In the circular form, the narrative returns to its starting point. The Pevensies return to Professor Kirk’s house, where their story began before entering Narnia. Frodo returns to Bag End after destroying the One Ring. Wendy returns to her home in London after her adventure in Neverland. Harry Potter returns to his aunt and uncle’s house after his year at Hogwarts. Alice returns home after her adventure in Wonderland. In this structure, the hero returns full circle, back to the location or world where they started. Having the hero return to his starting point or remember how they started their journey allows the reader to compare the hero’s life before and after the adventure. It gives a measure of how far the hero has come, how they’ve changed, and how their old world looks different now. Generally, this is the ending most common in fairy tale type stories.

In the open-ended story form, it is possible to create a sense of closure without returning the hero to where he began his journey. By addressing the main dramatic questions raised at the beginning of the story, at least the main plot and perhaps an important subplot can be resolved. In the open-ended point of view, the story goes on after the story is over; it continues in the minds and hearts of the reader. For example, think of Inception. We honestly don’t know if Cobb ends up in reality or in a dream, but we’re satisfied because it doesn’t matter. Cobb is happy, and he doesn’t care if he’s in reality or not because he’s home.

Open-ended stories usually leave moral conclusions for the reader. Some questions have no answers, some have many. Some stories end not by answering those questions, but by posing new questions that resonate in the reader long after the story is over. Generally, realistic stories that view the world as an ambiguous, imperfect place will have this type of ending.

Another way to write the open-ended story is to have the hero return to the Ordinary World, and then, because of the growth he has experienced on his journey, he realizes he doesn’t want to go back, and he returns to the Special World. In this type of story, the stages in the Hero’s Journey are not easily separated or organized. The Ordeal and Resurrection might happen at the same time, as well as the Reward and the Return with the Elixir. The Road Back is thrown in somewhere, or it might not happen at all. That’s the beauty of the Hero’s Journey, however. It isn’t a rigid structure. Feel free to move stages around.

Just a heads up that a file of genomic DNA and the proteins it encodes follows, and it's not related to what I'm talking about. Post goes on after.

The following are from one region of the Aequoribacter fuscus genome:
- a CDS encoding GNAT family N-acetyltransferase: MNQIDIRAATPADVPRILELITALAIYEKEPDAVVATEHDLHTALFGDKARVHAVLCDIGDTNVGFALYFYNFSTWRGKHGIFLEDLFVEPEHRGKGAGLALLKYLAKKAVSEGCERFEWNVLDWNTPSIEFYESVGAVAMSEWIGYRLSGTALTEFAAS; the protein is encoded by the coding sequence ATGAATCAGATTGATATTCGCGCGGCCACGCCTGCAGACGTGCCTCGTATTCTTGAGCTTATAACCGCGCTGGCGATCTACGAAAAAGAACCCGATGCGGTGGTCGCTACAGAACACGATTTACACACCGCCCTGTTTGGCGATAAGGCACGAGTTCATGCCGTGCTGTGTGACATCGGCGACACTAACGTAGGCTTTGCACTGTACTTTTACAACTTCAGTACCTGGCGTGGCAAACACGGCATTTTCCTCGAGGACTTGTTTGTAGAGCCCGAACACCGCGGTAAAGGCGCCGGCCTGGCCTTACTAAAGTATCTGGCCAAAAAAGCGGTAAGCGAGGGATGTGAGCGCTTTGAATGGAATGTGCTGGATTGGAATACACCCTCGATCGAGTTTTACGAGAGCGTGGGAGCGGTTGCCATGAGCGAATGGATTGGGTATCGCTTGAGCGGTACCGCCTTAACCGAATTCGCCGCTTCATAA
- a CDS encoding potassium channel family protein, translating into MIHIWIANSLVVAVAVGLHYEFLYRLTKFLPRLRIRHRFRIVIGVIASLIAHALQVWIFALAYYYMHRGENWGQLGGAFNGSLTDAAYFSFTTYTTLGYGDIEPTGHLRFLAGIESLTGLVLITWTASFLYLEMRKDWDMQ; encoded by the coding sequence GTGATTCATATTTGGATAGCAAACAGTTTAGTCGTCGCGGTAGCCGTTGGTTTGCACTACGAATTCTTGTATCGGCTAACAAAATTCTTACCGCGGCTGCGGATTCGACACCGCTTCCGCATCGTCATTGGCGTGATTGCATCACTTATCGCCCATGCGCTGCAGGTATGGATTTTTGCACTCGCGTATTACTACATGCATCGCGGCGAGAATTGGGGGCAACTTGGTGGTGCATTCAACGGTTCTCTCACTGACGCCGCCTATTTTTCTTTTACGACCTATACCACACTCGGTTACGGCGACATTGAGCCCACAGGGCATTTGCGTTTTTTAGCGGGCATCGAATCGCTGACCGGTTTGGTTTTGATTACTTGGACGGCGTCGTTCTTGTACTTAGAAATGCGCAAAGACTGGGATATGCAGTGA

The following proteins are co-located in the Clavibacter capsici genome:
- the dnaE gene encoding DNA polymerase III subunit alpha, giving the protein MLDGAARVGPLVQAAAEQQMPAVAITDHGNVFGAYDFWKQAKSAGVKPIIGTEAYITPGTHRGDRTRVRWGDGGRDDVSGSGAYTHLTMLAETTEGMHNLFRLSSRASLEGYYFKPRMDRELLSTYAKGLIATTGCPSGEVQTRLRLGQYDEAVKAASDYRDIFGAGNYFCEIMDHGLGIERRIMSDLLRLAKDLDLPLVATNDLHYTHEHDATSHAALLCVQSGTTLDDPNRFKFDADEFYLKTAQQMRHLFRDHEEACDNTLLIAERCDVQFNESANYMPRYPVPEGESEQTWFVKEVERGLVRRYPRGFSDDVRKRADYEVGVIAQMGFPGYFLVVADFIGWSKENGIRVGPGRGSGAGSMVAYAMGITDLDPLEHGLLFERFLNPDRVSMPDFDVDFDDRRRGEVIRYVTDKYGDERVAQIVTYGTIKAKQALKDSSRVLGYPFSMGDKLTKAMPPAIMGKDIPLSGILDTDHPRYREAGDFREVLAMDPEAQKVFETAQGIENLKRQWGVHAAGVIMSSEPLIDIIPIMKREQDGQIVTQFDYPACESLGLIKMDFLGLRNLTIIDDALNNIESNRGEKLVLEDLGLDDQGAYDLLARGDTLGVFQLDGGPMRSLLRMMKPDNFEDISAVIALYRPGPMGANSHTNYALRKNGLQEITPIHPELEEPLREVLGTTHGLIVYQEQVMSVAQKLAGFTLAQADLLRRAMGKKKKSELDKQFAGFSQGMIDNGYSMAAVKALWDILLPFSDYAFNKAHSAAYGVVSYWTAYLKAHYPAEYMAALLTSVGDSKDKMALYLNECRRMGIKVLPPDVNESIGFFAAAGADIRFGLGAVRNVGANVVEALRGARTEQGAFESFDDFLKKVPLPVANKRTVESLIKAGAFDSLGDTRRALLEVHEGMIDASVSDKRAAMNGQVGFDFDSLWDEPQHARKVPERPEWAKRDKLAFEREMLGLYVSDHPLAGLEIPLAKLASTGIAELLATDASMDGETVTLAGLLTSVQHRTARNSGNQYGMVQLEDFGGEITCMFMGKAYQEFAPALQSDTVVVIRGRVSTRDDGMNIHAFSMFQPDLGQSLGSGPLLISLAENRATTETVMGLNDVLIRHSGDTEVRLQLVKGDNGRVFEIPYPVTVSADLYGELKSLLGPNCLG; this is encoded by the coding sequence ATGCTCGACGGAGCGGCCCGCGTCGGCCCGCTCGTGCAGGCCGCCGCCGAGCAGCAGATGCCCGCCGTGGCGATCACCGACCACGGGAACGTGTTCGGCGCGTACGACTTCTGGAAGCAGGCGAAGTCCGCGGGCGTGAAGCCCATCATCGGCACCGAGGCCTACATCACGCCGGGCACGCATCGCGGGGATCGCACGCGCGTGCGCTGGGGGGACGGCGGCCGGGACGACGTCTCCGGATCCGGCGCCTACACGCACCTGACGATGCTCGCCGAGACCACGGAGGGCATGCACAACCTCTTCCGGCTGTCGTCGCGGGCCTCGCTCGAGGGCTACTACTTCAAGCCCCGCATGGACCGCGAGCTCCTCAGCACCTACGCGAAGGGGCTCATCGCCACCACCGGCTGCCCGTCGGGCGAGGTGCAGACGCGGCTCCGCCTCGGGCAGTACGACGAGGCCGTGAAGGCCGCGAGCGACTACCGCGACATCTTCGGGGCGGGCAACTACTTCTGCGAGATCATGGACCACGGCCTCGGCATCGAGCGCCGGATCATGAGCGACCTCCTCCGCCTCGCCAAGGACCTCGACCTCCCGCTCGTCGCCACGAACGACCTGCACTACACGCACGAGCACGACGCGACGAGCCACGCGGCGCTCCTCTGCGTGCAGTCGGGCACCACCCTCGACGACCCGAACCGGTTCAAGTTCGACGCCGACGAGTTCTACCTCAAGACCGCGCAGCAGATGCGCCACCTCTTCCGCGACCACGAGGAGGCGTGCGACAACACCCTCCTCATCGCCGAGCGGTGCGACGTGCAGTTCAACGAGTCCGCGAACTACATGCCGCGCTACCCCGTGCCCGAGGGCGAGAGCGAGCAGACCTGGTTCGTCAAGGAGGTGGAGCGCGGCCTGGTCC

For an example of the second open-ended story, in Tangled, Rapunzel returns to the tower with Mother Gothel after Flynn’s betrayal, but when she realizes her true identity, she tries to leave. Mother Gothel captures her and tricks Flynn into entering the tower, stabbing him. Flynn cuts Rapunzel’s hair, Pascal kills Mother Gothel, and Flynn declares his love for Rapunzel as he dies. Rapunzel manages to heal him with a single teardrop filled with the power of her golden hair. At this point, they leave the tower, return to the kingdom, and Rapunzel is reunited with her mother and father, the King and Queen. The ending is the Ordeal, Resurrection, Reward, and Return with the Elixir all wrapped up in a twisty braid of events. Another example is in Stardust, when Tristan returns to Wall to give Victoria a lock of Yvaine’s hair. At this point, he has already decided that he isn’t returning to Wall. He plans to stay in Stormhold. The purpose of his journey was to bring Victoria the fallen star, so he completes that journey, a true Return with the Elixir. But the story isn’t over yet. He has yet to face the Ordeal, fighting Yvaine’s witchy kidnappers. All at once, Tristan faces the Ordeal, Resurrection, and Reward.

And so the Hero’s Journey ends.

If you have any questions about the Hero’s Journey, don’t hesitate to ask. I know a lot more about it than I’ve said here, and I would be happy to clear anything up, if you need me to. This is a rather general overview, since I don’t want you guys to have to read insanely long posts, but if you would like a more in depth analysis as it pertains to writing, check out The Writer’s Journey: Mythic Structure for Writers by Christopher Vogler. If you are just interested in the Hero’s Journey in itself, check out A Hero With A Thousand Faces by Joseph Campbell.

What examples of the Return with the Elixir can you think of from books or films you’ve experienced lately?